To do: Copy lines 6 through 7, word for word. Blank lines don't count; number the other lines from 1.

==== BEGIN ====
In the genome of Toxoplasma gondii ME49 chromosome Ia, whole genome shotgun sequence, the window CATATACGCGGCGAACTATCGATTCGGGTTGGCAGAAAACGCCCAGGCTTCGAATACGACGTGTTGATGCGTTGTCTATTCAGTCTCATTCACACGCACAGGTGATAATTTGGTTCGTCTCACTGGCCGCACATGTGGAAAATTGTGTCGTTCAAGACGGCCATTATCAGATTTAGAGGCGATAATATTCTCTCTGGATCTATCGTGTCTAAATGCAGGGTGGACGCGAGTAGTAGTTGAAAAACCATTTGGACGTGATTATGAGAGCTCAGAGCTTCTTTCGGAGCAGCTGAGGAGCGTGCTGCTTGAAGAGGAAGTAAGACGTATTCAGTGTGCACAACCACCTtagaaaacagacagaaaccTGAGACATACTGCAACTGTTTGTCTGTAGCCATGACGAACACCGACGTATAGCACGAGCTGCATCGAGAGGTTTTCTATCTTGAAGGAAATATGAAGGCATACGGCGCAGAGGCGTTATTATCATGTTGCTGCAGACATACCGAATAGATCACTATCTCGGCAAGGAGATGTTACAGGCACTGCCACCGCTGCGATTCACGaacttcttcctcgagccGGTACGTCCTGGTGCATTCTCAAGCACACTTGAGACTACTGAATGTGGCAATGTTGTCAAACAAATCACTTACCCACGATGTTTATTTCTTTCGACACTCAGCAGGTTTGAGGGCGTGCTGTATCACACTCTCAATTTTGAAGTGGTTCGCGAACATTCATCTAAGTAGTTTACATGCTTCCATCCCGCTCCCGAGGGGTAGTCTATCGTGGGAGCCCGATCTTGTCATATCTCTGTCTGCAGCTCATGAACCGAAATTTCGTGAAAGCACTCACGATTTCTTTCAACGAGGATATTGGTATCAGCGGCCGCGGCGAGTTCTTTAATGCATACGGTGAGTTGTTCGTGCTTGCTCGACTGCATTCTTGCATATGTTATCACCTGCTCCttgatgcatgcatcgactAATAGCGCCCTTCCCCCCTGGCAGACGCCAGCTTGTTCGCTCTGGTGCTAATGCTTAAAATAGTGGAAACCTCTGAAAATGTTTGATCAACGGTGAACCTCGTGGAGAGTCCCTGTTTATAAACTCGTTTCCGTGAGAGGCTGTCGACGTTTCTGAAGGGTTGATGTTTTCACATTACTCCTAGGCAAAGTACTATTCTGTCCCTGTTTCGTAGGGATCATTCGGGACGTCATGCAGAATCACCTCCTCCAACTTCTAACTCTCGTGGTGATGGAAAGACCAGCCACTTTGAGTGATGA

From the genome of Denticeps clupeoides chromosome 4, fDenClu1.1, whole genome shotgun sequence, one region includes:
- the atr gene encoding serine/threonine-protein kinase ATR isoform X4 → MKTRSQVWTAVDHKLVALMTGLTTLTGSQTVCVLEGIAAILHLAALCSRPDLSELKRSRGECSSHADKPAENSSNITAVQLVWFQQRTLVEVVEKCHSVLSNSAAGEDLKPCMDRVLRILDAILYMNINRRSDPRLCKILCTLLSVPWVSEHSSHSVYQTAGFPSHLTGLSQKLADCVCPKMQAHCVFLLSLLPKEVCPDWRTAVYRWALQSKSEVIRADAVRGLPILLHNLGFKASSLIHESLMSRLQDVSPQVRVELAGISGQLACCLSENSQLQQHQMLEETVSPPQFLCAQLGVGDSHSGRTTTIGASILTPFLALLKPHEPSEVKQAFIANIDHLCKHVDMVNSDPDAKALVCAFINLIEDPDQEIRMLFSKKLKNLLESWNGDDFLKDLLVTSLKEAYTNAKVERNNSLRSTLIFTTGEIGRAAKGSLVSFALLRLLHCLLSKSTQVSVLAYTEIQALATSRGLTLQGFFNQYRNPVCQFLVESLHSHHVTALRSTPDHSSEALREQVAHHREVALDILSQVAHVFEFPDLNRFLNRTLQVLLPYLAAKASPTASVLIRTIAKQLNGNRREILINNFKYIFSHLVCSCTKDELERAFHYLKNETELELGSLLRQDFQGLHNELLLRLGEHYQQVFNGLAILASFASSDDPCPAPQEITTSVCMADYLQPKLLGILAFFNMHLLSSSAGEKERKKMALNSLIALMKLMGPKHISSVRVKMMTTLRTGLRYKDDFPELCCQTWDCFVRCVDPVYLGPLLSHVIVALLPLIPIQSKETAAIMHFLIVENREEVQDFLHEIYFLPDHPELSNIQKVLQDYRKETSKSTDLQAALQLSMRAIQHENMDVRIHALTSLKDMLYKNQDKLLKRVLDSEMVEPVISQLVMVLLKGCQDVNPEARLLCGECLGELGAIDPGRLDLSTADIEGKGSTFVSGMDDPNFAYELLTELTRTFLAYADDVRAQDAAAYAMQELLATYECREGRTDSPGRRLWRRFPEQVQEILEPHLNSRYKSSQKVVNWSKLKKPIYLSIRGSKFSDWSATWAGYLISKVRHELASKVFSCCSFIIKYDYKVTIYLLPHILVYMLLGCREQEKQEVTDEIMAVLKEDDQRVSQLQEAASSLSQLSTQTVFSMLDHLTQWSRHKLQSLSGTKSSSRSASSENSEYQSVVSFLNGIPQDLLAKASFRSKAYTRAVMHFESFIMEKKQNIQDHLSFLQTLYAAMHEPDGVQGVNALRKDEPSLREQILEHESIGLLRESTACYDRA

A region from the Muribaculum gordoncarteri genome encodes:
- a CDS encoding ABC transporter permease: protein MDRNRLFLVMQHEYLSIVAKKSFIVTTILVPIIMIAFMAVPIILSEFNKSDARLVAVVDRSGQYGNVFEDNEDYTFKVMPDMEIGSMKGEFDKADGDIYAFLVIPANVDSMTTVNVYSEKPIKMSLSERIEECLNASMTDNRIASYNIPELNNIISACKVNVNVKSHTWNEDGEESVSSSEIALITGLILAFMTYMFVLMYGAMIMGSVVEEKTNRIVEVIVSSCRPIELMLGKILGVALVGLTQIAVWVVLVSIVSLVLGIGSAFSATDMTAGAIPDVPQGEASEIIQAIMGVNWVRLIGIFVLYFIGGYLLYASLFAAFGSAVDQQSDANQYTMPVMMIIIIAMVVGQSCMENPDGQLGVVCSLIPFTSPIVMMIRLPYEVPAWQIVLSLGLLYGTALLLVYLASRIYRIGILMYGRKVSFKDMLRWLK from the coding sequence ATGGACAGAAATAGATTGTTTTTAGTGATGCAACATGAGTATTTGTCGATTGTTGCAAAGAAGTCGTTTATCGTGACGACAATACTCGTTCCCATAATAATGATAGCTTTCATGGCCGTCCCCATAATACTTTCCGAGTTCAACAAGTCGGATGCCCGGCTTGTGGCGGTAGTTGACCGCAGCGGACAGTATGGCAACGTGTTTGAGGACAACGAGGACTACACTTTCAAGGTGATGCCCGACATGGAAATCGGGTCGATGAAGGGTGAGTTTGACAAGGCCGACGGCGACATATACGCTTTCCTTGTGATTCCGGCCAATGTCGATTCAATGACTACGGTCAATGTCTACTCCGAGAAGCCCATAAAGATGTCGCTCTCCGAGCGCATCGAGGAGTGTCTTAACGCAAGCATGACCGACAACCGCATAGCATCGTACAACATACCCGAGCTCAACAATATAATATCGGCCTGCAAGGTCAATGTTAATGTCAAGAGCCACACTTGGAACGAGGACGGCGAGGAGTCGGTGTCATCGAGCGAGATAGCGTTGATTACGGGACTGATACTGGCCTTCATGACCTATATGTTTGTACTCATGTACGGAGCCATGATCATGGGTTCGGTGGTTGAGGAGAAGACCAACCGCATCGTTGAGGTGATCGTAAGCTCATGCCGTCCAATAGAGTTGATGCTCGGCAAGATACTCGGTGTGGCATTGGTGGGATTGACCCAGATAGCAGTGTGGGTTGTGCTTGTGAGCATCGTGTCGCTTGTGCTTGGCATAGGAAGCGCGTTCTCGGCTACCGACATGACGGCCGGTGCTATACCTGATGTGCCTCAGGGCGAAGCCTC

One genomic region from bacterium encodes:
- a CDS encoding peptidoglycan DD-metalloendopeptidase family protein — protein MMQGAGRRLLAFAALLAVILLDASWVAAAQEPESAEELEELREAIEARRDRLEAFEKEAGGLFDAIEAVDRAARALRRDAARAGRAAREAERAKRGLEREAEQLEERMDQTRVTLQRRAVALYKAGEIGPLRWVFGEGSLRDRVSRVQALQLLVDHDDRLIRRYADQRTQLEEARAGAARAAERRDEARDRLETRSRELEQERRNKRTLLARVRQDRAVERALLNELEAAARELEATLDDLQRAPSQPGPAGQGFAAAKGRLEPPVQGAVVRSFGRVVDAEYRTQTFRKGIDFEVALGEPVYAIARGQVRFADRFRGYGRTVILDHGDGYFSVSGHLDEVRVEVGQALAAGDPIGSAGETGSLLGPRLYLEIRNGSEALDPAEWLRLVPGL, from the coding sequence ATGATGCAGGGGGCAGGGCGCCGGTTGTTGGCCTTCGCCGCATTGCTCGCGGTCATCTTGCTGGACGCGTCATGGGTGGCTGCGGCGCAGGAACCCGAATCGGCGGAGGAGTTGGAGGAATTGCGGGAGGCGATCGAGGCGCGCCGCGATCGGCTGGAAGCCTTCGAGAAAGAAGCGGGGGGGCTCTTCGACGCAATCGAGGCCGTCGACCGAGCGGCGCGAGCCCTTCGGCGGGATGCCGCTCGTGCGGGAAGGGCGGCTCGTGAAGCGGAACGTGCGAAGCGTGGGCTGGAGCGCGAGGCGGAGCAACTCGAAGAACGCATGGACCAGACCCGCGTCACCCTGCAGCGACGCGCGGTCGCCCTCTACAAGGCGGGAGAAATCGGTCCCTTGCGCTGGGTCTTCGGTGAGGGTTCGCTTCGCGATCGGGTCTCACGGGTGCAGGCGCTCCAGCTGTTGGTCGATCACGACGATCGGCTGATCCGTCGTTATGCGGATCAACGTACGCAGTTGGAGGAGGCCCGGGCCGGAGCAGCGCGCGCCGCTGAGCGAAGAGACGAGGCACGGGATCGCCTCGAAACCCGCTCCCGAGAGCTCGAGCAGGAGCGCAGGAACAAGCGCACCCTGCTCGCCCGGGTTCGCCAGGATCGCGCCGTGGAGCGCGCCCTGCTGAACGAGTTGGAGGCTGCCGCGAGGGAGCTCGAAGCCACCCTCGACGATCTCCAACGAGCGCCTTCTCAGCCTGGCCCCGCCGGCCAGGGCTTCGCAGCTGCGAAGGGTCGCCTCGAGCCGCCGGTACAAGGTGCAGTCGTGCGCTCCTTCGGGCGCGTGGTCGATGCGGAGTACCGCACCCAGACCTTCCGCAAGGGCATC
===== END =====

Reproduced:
One genomic region from bacterium encodes:
- a CDS encoding peptidoglycan DD-metalloendopeptidase family protein — protein MMQGAGRRLLAFAALLAVILLDASWVAAAQEPESAEELEELREAIEARRDRLEAFEKEAGGLFDAIEAVDRAARALRRDAARAGRAAREAERAKRGLEREAEQLEERMDQTRVTLQRRAVALYKAGEIGPLRWVFGEGSLRDRVSRVQALQLLVDHDDRLIRRYADQRTQLEEARAGAARAAERRDEARDRLETRSRELEQERRNKRTLLARVRQDRAVERALLNELEAAARELEATLDDLQRAPSQPGPAGQGFAAAKGRLEPPVQGAVVRSFGRVVDAEYRTQTFRKGIDFEVALGEPVYAIARGQVRFADRFRGYGRTVILDHGDGYFSVSGHLDEVRVEVGQALAAGDPIGSAGETGSLLGPRLYLEIRNGSEALDPAEWLRLVPGL, from the coding sequence ATGATGCAGGGGGCAGGGCGCCGGTTGTTGGCCTTCGCCGCATTGCTCGCGGTCATCTTGCTGGACGCGTCATGGGTGGCTGCGGCGCAGGAACCCGAATCGGCGGAGGAGTTGGAGGAATTGCGGGAGGCGATCGAGGCGCGCCGCGATCGGCTGGAAGCCTTCGAGAAAGAAGCGGGGGGGCTCTTCGACGCAATCGAGGCCGTCGACCGAGCGGCGCGAGCCCTTCGGCGGGATGCCGCTCGTGCGGGAAGGGCGGCTCGTGAAGCGGAACGTGCGAAGCGTGGGCTGGAGCGCGAGGCGGAGCAACTCGAAGAACGCATGGACCAGACCCGCGTCACCCTGCAGCGACGCGCGGTCGCCCTCTACAAGGCGGGAGAAATCGGTCCCTTGCGCTGGGTCTTCGGTGAGGGTTCGCTTCGCGATCGGGTCTCACGGGTGCAGGCGCTCCAGCTGTTGGTCGATCACGACGATCGGCTGATCCGTCGTTATGCGGATCAACGTACGCAGTTGGAGGAGGCCCGGGCCGGAGCAGCGCGCGCCGCTGAGCGAAGAGACGAGGCACGGGATCGCCTCGAAACCCGCTCCCGAGAGCTCGAGCAGGAGCGCAGGAACAAGCGCACCCTGCTCGCCCGGGTTCGCCAGGATCGCGCCGTGGAGCGCGCCCTGCTGAACGAGTTGGAGGCTGCCGCGAGGGAGCTCGAAGCCACCCTCGACGATCTCCAACGAGCGCCTTCTCAGCCTGGCCCCGCCGGCCAGGGCTTCGCAGCTGCGAAGGGTCGCCTCGAGCCGCCGGTACAAGGTGCAGTCGTGCGCTCCTTCGGGCGCGTGGTCGATGCGGAGTACCGCACCCAGACCTTCCGCAAGGGCATC